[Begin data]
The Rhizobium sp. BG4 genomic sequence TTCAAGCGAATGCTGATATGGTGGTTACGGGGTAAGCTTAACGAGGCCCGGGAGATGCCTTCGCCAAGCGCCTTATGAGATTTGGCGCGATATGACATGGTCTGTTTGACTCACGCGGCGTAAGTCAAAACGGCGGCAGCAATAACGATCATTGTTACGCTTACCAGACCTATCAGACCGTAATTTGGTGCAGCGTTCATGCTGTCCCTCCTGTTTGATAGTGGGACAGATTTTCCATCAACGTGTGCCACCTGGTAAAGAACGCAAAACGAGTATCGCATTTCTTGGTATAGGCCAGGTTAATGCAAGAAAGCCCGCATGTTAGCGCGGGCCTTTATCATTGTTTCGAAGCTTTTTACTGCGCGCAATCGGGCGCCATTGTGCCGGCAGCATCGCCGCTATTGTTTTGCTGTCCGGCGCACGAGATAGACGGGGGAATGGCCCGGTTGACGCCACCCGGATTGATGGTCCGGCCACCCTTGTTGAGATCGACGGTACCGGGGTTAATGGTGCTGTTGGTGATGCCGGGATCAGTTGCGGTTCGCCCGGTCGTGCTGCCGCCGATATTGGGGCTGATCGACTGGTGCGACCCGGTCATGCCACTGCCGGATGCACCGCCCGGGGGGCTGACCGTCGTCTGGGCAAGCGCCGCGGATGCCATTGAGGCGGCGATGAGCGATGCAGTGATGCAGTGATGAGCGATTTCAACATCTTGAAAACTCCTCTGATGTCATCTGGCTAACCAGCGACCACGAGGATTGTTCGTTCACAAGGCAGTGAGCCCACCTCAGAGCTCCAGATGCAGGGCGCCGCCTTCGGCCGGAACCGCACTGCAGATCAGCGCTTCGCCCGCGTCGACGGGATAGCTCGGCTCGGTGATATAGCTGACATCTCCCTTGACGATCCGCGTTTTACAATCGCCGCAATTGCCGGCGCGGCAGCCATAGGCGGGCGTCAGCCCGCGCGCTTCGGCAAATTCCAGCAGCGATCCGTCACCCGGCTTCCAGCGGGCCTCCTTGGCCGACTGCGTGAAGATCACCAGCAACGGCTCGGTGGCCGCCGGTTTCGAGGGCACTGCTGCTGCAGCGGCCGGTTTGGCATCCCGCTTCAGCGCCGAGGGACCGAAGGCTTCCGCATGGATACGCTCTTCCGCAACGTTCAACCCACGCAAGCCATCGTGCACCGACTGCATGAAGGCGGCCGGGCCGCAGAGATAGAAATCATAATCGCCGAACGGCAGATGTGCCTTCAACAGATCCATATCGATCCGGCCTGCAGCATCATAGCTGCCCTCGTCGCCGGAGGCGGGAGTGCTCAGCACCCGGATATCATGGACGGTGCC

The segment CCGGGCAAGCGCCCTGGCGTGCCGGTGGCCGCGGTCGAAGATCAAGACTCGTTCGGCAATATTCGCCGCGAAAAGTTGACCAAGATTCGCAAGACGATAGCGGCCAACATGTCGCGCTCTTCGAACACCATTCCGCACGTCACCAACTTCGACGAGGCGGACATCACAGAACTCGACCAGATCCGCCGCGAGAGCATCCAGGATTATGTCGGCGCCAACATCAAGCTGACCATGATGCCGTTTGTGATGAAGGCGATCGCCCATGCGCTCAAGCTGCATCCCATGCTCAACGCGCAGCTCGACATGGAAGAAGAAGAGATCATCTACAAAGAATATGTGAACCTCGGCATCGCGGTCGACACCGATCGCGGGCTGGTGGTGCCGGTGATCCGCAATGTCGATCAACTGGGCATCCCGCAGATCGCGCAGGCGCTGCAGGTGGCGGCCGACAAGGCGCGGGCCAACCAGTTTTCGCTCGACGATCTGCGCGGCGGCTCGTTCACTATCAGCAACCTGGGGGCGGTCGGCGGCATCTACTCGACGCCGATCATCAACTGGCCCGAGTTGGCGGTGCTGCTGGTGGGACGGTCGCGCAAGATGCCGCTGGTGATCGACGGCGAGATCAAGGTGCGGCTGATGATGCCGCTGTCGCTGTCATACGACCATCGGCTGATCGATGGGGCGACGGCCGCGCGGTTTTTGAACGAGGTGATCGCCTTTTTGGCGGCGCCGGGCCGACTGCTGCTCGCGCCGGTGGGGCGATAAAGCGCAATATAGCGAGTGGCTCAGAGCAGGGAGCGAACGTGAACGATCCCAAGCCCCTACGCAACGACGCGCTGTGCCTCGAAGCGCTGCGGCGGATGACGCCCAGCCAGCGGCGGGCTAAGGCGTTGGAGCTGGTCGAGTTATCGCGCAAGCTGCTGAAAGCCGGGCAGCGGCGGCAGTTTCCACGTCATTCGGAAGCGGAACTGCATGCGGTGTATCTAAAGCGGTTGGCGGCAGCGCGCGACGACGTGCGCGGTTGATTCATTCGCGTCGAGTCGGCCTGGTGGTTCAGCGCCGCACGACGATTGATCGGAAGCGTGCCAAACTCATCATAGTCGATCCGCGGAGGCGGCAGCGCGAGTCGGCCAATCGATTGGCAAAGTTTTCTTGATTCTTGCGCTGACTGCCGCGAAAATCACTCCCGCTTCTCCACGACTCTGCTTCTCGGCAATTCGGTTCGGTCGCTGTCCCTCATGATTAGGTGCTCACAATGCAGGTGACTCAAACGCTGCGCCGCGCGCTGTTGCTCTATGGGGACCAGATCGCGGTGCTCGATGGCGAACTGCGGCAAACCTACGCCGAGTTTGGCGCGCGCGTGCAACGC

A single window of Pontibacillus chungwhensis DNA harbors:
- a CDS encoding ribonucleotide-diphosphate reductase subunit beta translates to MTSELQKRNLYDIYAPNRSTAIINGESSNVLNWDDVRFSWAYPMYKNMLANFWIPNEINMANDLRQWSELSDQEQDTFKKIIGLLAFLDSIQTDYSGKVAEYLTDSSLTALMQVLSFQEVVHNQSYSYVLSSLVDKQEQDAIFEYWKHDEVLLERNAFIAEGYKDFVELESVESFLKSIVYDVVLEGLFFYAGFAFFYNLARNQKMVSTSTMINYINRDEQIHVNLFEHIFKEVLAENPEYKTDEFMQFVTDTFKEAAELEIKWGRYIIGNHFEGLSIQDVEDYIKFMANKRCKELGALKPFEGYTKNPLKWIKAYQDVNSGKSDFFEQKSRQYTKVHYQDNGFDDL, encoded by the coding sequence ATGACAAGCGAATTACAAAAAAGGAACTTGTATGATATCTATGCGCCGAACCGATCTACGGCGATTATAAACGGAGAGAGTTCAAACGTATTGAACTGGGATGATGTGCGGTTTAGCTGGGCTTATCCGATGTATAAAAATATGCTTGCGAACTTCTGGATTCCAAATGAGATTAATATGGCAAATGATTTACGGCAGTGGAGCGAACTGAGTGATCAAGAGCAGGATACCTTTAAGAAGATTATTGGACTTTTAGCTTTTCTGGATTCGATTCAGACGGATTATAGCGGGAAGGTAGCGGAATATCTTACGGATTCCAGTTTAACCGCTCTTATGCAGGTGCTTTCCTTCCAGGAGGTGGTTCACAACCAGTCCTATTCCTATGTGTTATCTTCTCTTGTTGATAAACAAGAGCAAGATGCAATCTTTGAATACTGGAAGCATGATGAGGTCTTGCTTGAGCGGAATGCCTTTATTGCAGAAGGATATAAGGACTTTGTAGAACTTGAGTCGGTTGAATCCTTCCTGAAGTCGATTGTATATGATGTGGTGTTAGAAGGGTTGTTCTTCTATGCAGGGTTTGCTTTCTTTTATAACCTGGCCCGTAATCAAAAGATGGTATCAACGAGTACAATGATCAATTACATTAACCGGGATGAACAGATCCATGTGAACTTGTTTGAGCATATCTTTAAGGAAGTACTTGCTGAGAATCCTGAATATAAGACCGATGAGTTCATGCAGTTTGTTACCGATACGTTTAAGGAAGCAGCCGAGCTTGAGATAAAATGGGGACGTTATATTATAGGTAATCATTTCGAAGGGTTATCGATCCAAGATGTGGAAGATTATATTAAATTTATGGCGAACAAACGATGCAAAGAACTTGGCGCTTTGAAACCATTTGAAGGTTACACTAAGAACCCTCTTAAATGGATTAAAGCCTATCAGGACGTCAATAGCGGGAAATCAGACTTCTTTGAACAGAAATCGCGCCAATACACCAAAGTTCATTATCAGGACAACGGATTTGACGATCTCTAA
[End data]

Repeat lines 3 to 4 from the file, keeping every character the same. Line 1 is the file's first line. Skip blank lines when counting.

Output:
A single window of Pontibacillus chungwhensis DNA harbors:
- a CDS encoding ribonucleotide-diphosphate reductase subunit beta translates to MTSELQKRNLYDIYAPNRSTAIINGESSNVLNWDDVRFSWAYPMYKNMLANFWIPNEINMANDLRQWSELSDQEQDTFKKIIGLLAFLDSIQTDYSGKVAEYLTDSSLTALMQVLSFQEVVHNQSYSYVLSSLVDKQEQDAIFEYWKHDEVLLERNAFIAEGYKDFVELESVESFLKSIVYDVVLEGLFFYAGFAFFYNLARNQKMVSTSTMINYINRDEQIHVNLFEHIFKEVLAENPEYKTDEFMQFVTDTFKEAAELEIKWGRYIIGNHFEGLSIQDVEDYIKFMANKRCKELGALKPFEGYTKNPLKWIKAYQDVNSGKSDFFEQKSRQYTKVHYQDNGFDDL, encoded by the coding sequence ATGACAAGCGAATTACAAAAAAGGAACTTGTATGATATCTATGCGCCGAACCGATCTACGGCGATTATAAACGGAGAGAGTTCAAACGTATTGAACTGGGATGATGTGCGGTTTAGCTGGGCTTATCCGATGTATAAAAATATGCTTGCGAACTTCTGGATTCCAAATGAGATTAATATGGCAAATGATTTACGGCAGTGGAGCGAACTGAGTGATCAAGAGCAGGATACCTTTAAGAAGATTATTGGACTTTTAGCTTTTCTGGATTCGATTCAGACGGATTATAGCGGGAAGGTAGCGGAATATCTTACGGATTCCAGTTTAACCGCTCTTATGCAGGTGCTTTCCTTCCAGGAGGTGGTTCACAACCAGTCCTATTCCTATGTGTTATCTTCTCTTGTTGATAAACAAGAGCAAGATGCAATCTTTGAATACTGGAAGCATGATGAGGTCTTGCTTGAGCGGAATGCCTTTATTGCAGAAGGATATAAGGACTTTGTAGAACTTGAGTCGGTTGAATCCTTCCTGAAGTCGATTGTATATGATGTGGTGTTAGAAGGGTTGTTCTTCTATGCAGGGTTTGCTTTCTTTTATAACCTGGCCCGTAATCAAAAGATGGTATCAACGAGTACAATGATCAATTACATTAACCGGGATGAACAGATCCATGTGAACTTGTTTGAGCATATCTTTAAGGAAGTACTTGCTGAGAATCCTGAATATAAGACCGATGAGTTCATGCAGTTTGTTACCGATACGTTTAAGGAAGCAGCCGAGCTTGAGATAAAATGGGGACGTTATATTATAGGTAATCATTTCGAAGGGTTATCGATCCAAGATGTGGAAGATTATATTAAATTTATGGCGAACAAACGATGCAAAGAACTTGGCGCTTTGAAACCATTTGAAGGTTACACTAAGAACCCTCTTAAATGGATTAAAGCCTATCAGGACGTCAATAGCGGGAAATCAGACTTCTTTGAACAGAAATCGCGCCAATACACCAAAGTTCATTATCAGGACAACGGATTTGACGATCTCTAA